What We’ve Been Eating

Sorry for the limited photos. I think as this challenge has progressed we’ve rather forgotten we’re doing it. I’ve neglected to snap pics of several meals, including our fun brunch, some tasty steaks and random stir-fried of leftovers and eggs (the fastest food around!).

Breakfasts

Lots of eggs, oatmeal, and pancakes with fruit from the freezer. The kids licked this cherry topping from their plates.

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Lunches and Dinners

Our “fanciest” meal was salmon cakes with wild rice blend risotto. The salmon cakes were a huge hit with the kids – canned salmon, breadcrumbs, and egg got seasoned and shaped into patties. The grown-ups had their salmon cake with parsley-caper sauce. Also salad! I am so happy to have plenty of greens!

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This was a Greek-flavored pizza-type thing. The sauce was a jar of fig-thyme preserves, with feta cheese, the last of a red onion and kalamata olives providing toppings.

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Tuna sandwiches on the best whole wheat sandwich loaf I’ve ever made (and it was easy!). I saved the recipe for this one, I’ll be sharing soon. Homemade mayo and sweet pickle relish flavored the tuna.

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After our big brunch we had some leftover sausage which combined with other leftovers to make a sausage and sun dried tomato quinoa pilaf and….

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…Italian sausage skillet pizza.

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Chili with blue-cornmeal muffins made a good lunch while we were working in the garden.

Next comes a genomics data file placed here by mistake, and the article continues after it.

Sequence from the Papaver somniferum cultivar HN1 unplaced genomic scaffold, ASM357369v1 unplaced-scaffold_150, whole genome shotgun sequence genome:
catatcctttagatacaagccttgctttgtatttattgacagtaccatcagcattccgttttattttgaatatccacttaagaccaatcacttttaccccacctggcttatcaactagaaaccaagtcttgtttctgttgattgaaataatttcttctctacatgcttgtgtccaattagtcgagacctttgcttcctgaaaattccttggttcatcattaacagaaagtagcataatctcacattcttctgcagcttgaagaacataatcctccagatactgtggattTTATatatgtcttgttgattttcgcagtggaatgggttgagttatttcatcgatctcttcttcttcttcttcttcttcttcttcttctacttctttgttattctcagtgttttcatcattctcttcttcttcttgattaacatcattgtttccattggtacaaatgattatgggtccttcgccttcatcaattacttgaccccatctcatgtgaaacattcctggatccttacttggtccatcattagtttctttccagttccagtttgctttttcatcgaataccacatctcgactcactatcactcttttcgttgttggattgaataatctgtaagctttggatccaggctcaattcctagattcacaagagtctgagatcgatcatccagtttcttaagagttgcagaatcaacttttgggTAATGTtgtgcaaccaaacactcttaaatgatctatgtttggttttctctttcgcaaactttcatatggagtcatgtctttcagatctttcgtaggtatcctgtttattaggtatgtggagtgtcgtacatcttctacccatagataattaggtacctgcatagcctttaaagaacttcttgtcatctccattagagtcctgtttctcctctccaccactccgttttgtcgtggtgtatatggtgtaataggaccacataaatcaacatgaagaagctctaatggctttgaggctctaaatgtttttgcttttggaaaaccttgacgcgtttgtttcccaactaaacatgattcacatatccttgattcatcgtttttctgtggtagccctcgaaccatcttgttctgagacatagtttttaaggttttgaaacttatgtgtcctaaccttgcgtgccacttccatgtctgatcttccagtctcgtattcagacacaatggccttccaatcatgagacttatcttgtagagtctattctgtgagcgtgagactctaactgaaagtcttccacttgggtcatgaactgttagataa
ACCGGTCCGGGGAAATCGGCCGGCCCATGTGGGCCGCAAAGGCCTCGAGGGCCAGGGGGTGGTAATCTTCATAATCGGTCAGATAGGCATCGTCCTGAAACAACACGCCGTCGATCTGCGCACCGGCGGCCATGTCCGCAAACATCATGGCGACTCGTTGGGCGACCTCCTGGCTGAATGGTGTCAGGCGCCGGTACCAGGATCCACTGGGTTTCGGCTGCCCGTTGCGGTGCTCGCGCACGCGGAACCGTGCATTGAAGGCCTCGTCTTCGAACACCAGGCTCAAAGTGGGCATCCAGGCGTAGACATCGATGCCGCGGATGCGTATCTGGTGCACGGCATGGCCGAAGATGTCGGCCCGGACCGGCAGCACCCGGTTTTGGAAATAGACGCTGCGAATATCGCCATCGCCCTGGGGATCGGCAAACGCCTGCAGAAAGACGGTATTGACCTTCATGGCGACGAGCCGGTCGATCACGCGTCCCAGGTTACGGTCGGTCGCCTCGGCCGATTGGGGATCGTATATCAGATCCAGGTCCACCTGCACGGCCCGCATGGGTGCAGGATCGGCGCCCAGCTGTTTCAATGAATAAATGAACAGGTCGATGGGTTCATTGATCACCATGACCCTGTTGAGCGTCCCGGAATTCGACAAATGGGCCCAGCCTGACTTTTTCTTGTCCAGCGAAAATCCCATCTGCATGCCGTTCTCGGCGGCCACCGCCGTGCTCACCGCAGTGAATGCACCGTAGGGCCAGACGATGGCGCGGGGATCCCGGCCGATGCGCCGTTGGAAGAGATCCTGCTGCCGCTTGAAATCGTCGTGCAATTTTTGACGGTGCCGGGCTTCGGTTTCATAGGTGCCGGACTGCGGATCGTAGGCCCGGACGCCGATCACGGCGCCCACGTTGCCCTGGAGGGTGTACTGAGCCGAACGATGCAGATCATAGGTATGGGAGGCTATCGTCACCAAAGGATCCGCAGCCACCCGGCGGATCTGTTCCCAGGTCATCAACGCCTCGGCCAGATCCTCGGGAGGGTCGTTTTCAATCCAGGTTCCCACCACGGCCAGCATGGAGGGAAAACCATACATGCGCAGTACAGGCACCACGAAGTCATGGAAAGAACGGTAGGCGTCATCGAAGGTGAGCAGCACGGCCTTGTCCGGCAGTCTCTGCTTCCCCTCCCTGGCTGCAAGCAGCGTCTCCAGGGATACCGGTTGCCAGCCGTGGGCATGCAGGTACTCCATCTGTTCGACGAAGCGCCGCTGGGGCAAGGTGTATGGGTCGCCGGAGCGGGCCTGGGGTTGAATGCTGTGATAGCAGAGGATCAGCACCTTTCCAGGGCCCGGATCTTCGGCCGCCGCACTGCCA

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Did I mention the salad greens are ready?

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The last of the chili was served up with rice and polish sausages from the freezer to make a bun-less chili dog bowl. The leftovers of this is what Homebrew Husband declined to eat at work. And really, can ya blame him?

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We are only a few days from completion of our Eat From The Larder Challenge. Except for the celery thing I’m going through towards May, and I know many of you are right there with me.

I’ve also heard from a ton of people who are participating less – they are Eating From The Larder to the degree their lives allow – and, guys, that’s wonderful. Every step you take to learn how to work with what you have, every meal you would have stopped for take-out but instead cook at home, every dollar saved and information gleaned as you figure the best food storage fit for your family – that’s what it’s all about.

Whatever steps you can handle, at this stage for you, towards a bit more freedom, a bit more values-based spending, a bit more creativity in the kitchen –  those are the steps that mean You Win, you’re doing it.

I’ll do one last Wrap Up in a week or so, but I just want to sincerely thank everyone who’s participated in the Eat From The Larder Challenge. I think we might have to make this an April tradition, what do you think?

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Comments

  1. Can I just say how much I’ve enjoyed reading about your Larder Challenge? So refreshing.

    My husband and I figure we spend $800 a month on groceries during the winter months, that’s a whole lotta chunk of change! Like, um, a mortgage payment. But we crave fruit so much!!!

    Besides, it’s nice to use of food before the expiration days and just clean out what you have. Plus, it allows me justify a little time on Pinterest for tasty quick meals.

  2. I’ve been participating and have managed to make it this far only buying milk (mostly for home-made yogurt) and then some ramps this weekend at the farmers market (I gave myself a planned exemption for exciting new spring produce). I also had one meal out for my friend’s birthday and stopped to get ice cream on a few sunny days. I still have a ways to go emptying my chest freezer and pantry, so I’m going to continue into May, with the adjusted rule that I can buy ingredients to combine with freezer/pantry items. The main thing I’ve learned this month is that living alone, I really don’t go through that much food in a month. I also end up getting a lot of free meals (perk of being a graduate student). This summer I’ll have to try to ease up a bit on my freezing and canning if I want to maintain a good yearly cycle.

  3. Nancy Fortner says: